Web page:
as they say, necessity is 
the mother of all invention.

I decided to start what is now Centerfin.

And the idea was really because
over the two decades or so

that I've been working on Wall Street,

I've always struggled
to help friends and family

that will come to me and ask me

about what to do with their money.

So they might have a retirement account,

or a 401K, or just savings
that they've saved up,

that they would like to invest.

And, frankly, I just never
saw any great options

out there that I can point them to.

And having spent my whole career,

or at least the biggest part of my career,

interacting with large, sophisticated,

institutional investors like pension funds,

endowments, foundations, family offices.

I, basically, learned the way
that they invest their money,

and it was very different than the options

that were available for if you're
an average Joe or Jane, so to speak.  

And, so, Centerfin was founded

to address that need, in my mind.

And we're basically two years into it,

a little or two years into it.

We went live at the beginning of this year.

We have a tech-enabled,
kind of tech-forward service.

And, so, we spent a bunch
of time building it,

but we went live at the
beginning of this year

and growing nicely in
these crazy markets.

- Yes, the markets are very crazy

with everything that's
happening, the inflation.

And in the past three years with
the market, the way it's going,

I know it's been really crazy for everybody.

And I know organizations,

and our focus will probably
be more on organizations

and people within those organizations.

I know organizations are looking to invest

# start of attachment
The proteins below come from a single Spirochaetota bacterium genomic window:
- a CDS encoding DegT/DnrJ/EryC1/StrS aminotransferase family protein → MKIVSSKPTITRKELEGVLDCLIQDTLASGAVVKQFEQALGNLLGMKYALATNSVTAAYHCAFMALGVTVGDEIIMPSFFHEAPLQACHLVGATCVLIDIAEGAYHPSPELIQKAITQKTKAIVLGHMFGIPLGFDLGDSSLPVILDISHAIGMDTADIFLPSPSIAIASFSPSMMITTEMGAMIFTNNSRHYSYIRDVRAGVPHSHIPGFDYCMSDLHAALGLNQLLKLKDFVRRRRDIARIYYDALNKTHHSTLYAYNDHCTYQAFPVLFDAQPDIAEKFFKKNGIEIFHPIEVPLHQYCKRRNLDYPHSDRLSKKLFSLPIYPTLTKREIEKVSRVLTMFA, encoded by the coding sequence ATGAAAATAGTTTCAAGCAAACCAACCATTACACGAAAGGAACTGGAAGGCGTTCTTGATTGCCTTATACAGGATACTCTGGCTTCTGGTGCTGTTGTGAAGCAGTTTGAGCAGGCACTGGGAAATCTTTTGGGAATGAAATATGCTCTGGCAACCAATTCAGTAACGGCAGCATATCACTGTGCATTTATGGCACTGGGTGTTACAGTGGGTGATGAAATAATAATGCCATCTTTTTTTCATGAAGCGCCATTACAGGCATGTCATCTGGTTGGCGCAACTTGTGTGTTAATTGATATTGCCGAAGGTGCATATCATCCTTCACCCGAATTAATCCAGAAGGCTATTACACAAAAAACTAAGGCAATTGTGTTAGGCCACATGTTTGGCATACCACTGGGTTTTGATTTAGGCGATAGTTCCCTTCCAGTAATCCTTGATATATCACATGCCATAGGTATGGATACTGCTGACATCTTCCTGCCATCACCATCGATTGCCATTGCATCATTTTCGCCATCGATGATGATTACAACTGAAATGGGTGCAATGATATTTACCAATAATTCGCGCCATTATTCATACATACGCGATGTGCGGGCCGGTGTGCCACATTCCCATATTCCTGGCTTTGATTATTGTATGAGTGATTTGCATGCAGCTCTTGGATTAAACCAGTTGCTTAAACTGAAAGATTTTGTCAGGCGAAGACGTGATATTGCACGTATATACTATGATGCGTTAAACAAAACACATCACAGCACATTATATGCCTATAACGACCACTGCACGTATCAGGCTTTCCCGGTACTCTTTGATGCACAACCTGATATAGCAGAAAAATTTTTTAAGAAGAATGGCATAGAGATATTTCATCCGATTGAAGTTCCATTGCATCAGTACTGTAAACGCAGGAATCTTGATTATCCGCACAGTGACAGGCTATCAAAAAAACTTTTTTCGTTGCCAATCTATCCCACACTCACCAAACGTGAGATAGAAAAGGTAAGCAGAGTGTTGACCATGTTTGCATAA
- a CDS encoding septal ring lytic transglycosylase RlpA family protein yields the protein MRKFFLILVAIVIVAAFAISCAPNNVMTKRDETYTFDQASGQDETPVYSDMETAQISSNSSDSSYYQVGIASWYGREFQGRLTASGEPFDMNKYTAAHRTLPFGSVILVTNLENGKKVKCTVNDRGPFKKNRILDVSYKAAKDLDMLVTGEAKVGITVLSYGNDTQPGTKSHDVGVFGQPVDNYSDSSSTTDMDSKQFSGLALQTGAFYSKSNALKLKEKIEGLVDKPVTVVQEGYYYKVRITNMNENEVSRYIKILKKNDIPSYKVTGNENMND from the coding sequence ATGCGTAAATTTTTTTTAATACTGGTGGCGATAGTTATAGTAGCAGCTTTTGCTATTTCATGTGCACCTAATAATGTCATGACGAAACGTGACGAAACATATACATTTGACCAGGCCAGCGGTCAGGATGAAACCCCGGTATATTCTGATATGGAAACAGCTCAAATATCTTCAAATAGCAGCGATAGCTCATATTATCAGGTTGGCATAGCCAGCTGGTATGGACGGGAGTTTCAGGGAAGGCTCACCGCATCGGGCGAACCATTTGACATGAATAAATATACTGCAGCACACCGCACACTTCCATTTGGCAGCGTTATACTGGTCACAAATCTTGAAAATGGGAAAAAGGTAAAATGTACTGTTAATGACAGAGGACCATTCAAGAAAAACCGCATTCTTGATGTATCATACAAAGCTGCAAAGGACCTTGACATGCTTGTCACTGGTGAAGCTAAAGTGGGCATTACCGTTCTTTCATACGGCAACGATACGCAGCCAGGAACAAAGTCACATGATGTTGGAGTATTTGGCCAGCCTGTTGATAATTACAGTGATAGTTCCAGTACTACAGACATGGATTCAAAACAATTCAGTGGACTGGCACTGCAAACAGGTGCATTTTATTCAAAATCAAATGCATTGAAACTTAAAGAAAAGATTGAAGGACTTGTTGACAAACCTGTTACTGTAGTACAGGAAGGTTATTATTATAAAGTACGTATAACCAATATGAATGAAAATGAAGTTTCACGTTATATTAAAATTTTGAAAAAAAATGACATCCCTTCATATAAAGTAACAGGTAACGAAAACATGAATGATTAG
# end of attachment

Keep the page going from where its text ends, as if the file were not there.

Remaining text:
and trying to build their wealth,
as well as they're trying to keep 

above water in this industry.

What do you think the future of finance

is looking at as things are, continuously,

changing and the finance team
has to adapt as they go along?

- Yes, absolutely, so really technology

is playing a bigger role in everything.

So one of the reasons why
we started our company

and the way we structured it,

it was because we felt like technology

was something that could be used

to just create more efficiency
in really any process.

But, for us, it's the investment process,

managing people's money.

And by "Create efficiency",

I just mean do things in a way that
are cheaper to the end consumer.

So for us it's an individual.

But this works all the way up
and down the chain internally

at an organization or
externally depending on,

we all have clients we serve.

And, so, I think technology is a major,

and you've heard about it, people
have referred to it as fintech.

It's finance and technology combining,

and the interesting thing is that
it's still early, quite frankly.

Because I do think that technology

is making its headway in
helping create efficiencies

in organizations, and processes,
and procedures.

But, quite frankly, most of the 
financial world infrastructure

is still what existed 20, 30, 40,
50 years ago, in some cases.

And, so, there's just a lot of opportunity.

- There is a lot of opportunity.

And as you mentioned there,
a lot of the systems that are in place,

are still the same things
that were built years ago.

Now, is it more advantageous
to go with a solution

that may be more digitally native,